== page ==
Archive for the ‘Optimization’ Category

DateTime.Parse Performance Data

02/22/2012 Leave a comment

The potential performance pitfalls of DateTime.Parse are well discussed. What I don’t see as often: actual performance test data.

So, I’m contributing my own test data to the discussion. Read more…

Dangerous .NET CLR Quirk Lurks In Unfiltered Generic Methods

03/02/2011 3 comments

Step right up! Step right up! Come inside and watch in horror as our sample C# code compiles, runs, and spectacularly fails right before your unbelieving eyes.

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Part II: Spawning Threads Using Selectors With Multiple Parameters

05/18/2010 9 comments

In Part I, we introduced a method that emulates the Apple-supplied convenience method performSelectorInBackground:withObject:, but which adds support for selectors that take multiple objects as arguments. We saw the power of NSInvocation objects, but also saw how they were a bit cumbersome to use on a routine basis. Our solution gave us what we wanted by allowing us to pass in an array of objects to be used, along with a multi-parameter selector, to invoke an arbitrary method on a background thread (or on the main thread).

This solution is a great step forward when we need to invoke something like [myObj setCharacter:@"The Doctor" currentActor:@"Matt Smith"]. But what if we have a bunch of methods that don’t take objects? Wrapping them all in NSValues begins to really litter-up the code, and is frankly a bit tedious. And what if one want to invoke something like [myObj setCharacter:@"The Doctor" favoriteActors:@"Tom Baker", @"David Tennant", @"Matt Smith"]? There has to be a cleaner way, right? Behold! There is, and the answer lies in the somewhat obscure-ish va_arg macro. Now we can save the world from our unwieldy code. Allons-y!

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Mysterious CALayer Object Proliferation Caused By Core Animation?!

07/15/2009 Leave a comment

I have been reviewing some UI code that I just completed. It’s my regular practice to check for leaks, etc., so that I can verify that my code is doing what I think it’s doing. I typically fire up Instruments running the Leaks monitor, and not only review any leaks that are found, but also review Object Allocation behavior.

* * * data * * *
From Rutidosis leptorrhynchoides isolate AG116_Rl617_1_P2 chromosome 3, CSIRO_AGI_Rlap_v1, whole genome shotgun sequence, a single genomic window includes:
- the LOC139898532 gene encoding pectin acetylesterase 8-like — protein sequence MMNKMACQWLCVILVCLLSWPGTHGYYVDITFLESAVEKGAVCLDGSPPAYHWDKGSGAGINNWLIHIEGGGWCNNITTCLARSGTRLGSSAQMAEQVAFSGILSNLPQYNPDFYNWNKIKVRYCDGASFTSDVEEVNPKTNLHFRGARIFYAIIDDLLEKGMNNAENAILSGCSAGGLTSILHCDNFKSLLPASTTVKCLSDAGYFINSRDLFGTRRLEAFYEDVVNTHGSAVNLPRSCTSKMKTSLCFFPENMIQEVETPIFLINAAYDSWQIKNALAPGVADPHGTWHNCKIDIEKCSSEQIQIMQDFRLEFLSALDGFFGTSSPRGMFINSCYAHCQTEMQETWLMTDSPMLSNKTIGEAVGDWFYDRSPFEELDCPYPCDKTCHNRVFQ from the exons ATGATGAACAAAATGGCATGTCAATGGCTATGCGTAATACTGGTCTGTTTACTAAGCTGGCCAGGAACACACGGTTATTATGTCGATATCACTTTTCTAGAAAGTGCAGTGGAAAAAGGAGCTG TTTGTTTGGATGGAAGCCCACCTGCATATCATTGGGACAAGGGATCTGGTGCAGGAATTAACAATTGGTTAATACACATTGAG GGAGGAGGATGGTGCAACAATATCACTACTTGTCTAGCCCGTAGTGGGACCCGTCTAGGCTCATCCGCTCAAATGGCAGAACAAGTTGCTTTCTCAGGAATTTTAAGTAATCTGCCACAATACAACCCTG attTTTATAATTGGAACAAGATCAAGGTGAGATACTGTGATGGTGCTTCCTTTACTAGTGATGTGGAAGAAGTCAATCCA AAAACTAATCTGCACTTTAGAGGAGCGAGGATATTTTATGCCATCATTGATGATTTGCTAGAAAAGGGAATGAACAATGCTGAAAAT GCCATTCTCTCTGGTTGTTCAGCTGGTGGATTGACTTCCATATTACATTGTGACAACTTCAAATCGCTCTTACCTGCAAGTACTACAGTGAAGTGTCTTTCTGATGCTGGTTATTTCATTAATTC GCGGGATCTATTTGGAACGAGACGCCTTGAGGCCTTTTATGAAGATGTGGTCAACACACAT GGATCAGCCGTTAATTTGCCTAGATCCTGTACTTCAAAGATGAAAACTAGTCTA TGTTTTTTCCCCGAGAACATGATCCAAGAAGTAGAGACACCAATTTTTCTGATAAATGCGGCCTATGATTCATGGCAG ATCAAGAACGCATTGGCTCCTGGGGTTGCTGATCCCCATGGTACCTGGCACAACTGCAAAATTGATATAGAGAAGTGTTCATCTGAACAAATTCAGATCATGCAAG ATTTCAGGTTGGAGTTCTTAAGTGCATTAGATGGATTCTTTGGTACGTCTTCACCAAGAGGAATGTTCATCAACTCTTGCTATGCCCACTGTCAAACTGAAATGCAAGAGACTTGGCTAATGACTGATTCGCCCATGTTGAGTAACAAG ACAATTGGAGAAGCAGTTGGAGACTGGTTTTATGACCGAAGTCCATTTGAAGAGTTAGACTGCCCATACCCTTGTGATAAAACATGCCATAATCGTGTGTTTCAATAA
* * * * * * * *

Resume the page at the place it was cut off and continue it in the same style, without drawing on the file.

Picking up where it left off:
I plugged a couple of leaks that sprang up, but I still could not figure out why object allocations were growing to infinity (albeit at a snail’s pace). I could launch my app and just let it sit idle and CALayer objects were just proliferating. I narrowed the problem down to a simple background [UIView animation] block. Surely Core Animation didn’t leak, right?

Turns out, the answer is: not really. Thanks to Apple Devforum poster Rincewind, we now know:

You are probably seeing a bug in ObjectAlloc. You can confirm this in one of two ways

1) Examine the memory address of these “leaked” objects – they will probably all be the same (or a small set of addresses).

2) Add the Memory Monitor instrument from the library and watch your application’s Real Memory – this is generally a far better indicator of how much memory your application is using in total anyway.

Sure enough, he was right! The objects pouring into the list on Instruments all clustered around the same few memory addresses. Watching the physical memory confirmed that, despite the ever-growing heap in Object Allocations, physical memory was holding steady.

Whew! But Grrr! Hopefully you can avoid the frustration (until it’s patched).

Happy Debugging!